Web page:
In his newest column, Archbishop of San Antonio José H. Gomez has discussed Pope Benedict XVI’s latest encyclical “Caritas In Veritate.” Highlighting some of its main points, he exhorted all Catholics to read this “valuable contribution” to Catholic social doctrine, since it cannot be captured by media sound-bites.
Writing in his column for his archdiocesan newspaper Today’s Catholic, Archbishop Gomez said Caritas In Veritate is “not only a true source of guidance for all Catholics, but it is also a valuable contribution to the building of the fundamental structure of society that is the social doctrine of the Church.”
Neither the secular media nor supporters of different economic theories have given a “proper interpretation” of the encyclical, he wrote.
“Some have tried to find in the Pope’s third encyclical a reaffirmation of their own ideological and political tendencies, others, including some journalists who, in good faith, have only reported on selected principles in the encyclical in a way that makes it sound more like ‘news’, linking it to some fleeting events.”
However, the encyclical is best understood “in the full context of the social doctrine of the Church,” Archbishop Gomez said.
“I believe that each Catholic should read it, ponder it, and live it,” he wrote, highlighting five points.
First, he remarked, it is important to know that the Church has a “social doctrine,” a set of proposals for the organization of public life that emanate from Christian charity under the governance of truth. Archbishop Gomez quoted Pope Benedict’s words that a Christianity that has charity without truth would be interchangeable with “a pool of good sentiments” but without any real place for God in the world.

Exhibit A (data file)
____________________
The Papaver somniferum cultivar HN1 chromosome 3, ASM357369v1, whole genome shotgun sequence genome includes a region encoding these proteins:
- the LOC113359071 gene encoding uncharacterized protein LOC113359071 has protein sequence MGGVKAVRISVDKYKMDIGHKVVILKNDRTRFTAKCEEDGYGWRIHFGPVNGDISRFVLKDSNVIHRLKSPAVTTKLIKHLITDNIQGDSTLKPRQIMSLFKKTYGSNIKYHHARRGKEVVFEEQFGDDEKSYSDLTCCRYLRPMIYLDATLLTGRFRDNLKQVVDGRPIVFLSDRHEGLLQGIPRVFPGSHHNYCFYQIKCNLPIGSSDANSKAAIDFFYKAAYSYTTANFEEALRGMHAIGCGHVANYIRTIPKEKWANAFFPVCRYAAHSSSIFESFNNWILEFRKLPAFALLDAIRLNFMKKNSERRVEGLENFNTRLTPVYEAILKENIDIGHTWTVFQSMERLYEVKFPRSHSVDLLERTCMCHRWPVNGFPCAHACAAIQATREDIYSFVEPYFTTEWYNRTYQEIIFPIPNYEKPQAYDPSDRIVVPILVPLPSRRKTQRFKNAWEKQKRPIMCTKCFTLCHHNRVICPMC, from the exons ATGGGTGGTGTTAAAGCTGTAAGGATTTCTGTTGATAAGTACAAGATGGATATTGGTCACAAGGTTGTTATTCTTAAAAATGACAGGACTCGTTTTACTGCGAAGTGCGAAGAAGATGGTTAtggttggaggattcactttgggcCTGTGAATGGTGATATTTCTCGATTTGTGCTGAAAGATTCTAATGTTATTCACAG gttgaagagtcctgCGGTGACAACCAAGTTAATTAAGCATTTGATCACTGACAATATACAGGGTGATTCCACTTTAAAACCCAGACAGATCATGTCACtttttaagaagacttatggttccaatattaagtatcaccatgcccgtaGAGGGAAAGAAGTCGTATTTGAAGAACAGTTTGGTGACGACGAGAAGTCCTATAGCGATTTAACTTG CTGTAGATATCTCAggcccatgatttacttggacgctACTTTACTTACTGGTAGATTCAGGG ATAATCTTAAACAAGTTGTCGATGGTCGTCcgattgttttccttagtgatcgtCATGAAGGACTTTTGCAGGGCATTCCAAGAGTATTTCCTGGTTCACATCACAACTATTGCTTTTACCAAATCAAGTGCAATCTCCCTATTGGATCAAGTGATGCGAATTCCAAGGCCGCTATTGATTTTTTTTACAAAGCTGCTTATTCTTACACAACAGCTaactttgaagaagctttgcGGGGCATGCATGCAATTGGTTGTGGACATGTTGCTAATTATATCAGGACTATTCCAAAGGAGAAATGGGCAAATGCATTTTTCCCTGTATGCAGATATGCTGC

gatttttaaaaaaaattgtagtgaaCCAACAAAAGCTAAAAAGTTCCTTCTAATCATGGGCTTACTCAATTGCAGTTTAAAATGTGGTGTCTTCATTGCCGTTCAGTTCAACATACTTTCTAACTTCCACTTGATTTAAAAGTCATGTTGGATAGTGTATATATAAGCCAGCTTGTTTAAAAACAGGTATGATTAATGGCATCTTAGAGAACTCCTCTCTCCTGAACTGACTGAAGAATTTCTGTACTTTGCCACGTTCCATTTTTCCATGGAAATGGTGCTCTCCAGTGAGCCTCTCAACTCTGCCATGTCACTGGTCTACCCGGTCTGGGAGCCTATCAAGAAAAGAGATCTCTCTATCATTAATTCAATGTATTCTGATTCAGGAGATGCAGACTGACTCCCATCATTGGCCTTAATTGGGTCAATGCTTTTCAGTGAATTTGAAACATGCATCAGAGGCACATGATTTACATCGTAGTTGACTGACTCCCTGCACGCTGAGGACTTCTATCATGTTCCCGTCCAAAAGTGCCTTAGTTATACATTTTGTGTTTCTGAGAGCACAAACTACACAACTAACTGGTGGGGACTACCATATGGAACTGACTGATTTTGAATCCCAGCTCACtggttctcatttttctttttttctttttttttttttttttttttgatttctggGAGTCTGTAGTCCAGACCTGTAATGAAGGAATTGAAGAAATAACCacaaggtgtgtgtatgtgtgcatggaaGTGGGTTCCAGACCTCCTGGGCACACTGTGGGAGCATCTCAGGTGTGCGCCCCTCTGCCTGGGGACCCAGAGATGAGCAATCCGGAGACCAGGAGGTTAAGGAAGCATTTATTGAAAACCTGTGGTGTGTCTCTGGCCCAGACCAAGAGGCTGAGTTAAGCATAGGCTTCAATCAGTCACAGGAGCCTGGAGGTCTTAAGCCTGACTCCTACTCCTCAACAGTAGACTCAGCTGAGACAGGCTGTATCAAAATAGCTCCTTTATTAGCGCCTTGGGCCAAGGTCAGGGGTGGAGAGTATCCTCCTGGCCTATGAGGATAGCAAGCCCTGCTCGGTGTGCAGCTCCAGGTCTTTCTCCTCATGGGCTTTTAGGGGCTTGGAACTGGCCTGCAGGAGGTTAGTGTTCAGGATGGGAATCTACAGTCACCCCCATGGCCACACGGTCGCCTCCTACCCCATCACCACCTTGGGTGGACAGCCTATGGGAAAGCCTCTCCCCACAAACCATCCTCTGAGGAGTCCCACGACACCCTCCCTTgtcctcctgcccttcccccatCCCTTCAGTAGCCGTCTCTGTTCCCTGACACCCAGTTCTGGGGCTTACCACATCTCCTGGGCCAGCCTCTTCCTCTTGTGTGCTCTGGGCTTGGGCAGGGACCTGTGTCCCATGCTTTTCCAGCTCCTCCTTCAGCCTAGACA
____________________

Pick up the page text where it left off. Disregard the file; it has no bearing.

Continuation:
The second point that the archbishop drew from the Pope's encyclical was that Catholic social doctrine places the human person and his “true development” at its center, a progress that “cannot be limited to material success.”
He linked Caritas In Veritate with Pope Paul VI’s 1967 encyclical Populorum Progressio, which said wise reflection and a “new humanism” are even more necessary than technical experts to help people enjoy love, friendship, prayer and contemplation.
Archbishop Gomez then mentioned his third point, saying that Catholic social doctrine cannot be separated from the defense of the right to life and the “explicit proclamation” of the Gospel.
The fourth insight the archbishop noted was that “all the aspects of the contemporary world, such as globalization or the accelerated development of technology, can and should be analyzed and judged from the foundation of Faith and reason, to promote what is good and to prevent what is harmful to human beings.”
Finally, the San Antonio archbishop emphasized that Christians have the right and the duty to take the Gospel to the public sphere because “the building of a world without God necessarily leads to the building of systems that go against the human person.”
This is reflected in Pope Benedict’s encyclical, which says authentic development requires prayerful Christians moved by the knowledge that “truth-filled love” is given to us from God.
“I strongly encourage not only all the Catholics of the Archdiocese but all Christians and men and women of good will to read the Pope’s encyclical letter to rediscover the perennial wisdom of the teachings of the Church and the deep and innovating theology of Pope Benedict XVI,” Archbishop Gomez’s column concluded.